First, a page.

Today, the National Labor Relations Board (NLRB) issued a long-awaited decision in a case involving use of staffing agency employees at a recycling center in California. The Board, voting 3-2, overturned the current standard by "revisiting" common-law principles pertaining to a master-servant relationship. If two companies are deemed to be joint-employers of the same workers, then the employees provided by a staffing agency, subcontracting arrangement or other contingency workforce structure will be subject to any bargaining units and rights of the other employer.
Under the new standard, the Board "may find that two or more entities are joint employers of a single work force if they are both employers within the meaning of common law, and if they share or codetermine those matters governing the essential terms and conditions of employment." Factors the Board will consider in finding control over employees includes the authority to hire, fire, discipline and direct employees, which have been utilized in recent years, in addition to new factors of control such as dictating the number of workers to be supplied, controlling scheduling, seniority, overtime work and assignment of work.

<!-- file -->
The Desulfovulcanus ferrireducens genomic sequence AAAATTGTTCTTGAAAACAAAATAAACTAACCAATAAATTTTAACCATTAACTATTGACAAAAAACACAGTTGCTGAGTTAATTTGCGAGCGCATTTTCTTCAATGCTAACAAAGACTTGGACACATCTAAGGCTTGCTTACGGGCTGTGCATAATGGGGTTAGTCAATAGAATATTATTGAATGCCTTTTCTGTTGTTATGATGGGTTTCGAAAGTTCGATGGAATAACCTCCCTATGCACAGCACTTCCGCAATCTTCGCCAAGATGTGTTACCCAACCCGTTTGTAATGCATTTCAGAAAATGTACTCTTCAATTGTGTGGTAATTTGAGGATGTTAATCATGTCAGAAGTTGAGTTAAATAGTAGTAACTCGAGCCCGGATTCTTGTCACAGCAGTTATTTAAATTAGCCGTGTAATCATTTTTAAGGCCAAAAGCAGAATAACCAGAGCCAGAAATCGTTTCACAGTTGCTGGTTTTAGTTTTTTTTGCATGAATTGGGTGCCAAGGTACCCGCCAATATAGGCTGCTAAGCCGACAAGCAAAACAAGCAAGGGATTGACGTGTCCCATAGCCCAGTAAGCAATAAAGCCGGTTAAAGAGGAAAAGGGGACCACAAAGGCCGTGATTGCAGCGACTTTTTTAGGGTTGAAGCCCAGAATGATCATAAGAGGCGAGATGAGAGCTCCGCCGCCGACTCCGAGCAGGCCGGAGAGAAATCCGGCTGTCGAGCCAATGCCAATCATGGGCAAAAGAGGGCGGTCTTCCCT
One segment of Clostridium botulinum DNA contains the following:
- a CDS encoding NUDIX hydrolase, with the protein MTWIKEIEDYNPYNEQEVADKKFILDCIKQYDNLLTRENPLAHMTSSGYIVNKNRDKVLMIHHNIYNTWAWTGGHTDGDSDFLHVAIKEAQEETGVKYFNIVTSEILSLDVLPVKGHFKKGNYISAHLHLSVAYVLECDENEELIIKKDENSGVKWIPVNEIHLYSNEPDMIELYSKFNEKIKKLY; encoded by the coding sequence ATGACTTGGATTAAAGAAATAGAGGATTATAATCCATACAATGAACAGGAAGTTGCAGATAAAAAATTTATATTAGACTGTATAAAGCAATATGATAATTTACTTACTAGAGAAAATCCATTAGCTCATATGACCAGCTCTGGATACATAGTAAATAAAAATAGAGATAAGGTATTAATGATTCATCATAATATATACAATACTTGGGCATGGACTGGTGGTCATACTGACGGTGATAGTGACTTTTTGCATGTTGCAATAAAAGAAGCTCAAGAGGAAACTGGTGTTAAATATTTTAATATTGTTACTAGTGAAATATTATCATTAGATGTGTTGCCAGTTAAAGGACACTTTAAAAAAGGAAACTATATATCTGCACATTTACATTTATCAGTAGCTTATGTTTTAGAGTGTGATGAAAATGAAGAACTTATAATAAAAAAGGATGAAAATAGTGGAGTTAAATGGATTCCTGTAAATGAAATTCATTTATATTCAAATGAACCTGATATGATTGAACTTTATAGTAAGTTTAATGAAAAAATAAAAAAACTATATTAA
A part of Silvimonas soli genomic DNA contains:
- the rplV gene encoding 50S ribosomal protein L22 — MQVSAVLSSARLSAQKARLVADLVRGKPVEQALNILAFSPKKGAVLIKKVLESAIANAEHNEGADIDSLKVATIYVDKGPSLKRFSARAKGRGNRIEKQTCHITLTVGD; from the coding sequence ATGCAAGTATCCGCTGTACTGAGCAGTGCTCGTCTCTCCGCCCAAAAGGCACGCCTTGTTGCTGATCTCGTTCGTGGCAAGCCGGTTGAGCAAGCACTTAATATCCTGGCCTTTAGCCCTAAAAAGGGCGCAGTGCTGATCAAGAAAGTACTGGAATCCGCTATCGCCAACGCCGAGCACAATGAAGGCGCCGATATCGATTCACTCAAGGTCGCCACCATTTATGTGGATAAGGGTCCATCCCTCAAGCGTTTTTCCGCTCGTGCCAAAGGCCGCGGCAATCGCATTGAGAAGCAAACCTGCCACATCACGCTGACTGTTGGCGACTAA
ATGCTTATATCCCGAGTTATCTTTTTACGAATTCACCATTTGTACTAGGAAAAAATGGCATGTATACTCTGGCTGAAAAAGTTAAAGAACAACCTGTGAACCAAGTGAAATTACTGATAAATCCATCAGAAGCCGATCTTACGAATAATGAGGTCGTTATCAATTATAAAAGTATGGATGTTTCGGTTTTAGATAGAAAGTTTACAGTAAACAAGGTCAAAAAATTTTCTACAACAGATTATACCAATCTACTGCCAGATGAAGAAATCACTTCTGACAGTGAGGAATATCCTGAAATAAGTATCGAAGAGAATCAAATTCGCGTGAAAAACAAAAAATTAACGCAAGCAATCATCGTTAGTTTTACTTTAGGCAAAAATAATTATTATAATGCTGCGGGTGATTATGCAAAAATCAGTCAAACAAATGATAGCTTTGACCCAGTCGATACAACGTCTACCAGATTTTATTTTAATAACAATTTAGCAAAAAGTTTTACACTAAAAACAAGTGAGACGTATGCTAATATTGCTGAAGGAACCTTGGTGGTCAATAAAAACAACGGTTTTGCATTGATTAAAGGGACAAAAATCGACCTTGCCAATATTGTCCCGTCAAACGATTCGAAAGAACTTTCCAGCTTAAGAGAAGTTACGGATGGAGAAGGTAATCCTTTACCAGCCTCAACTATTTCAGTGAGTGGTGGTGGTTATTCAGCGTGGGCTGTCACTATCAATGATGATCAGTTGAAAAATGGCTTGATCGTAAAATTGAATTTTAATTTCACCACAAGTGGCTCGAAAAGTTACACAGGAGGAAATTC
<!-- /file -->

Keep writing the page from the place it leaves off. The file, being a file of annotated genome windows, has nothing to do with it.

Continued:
Of course, each of these issues is a question of fact, and the dissenting Board members expressed concern that employers have no real, workable guidance for determining joint-employment status under the new standard. If you have any questions regarding joint-employment issues, contact an attorney in our Firm.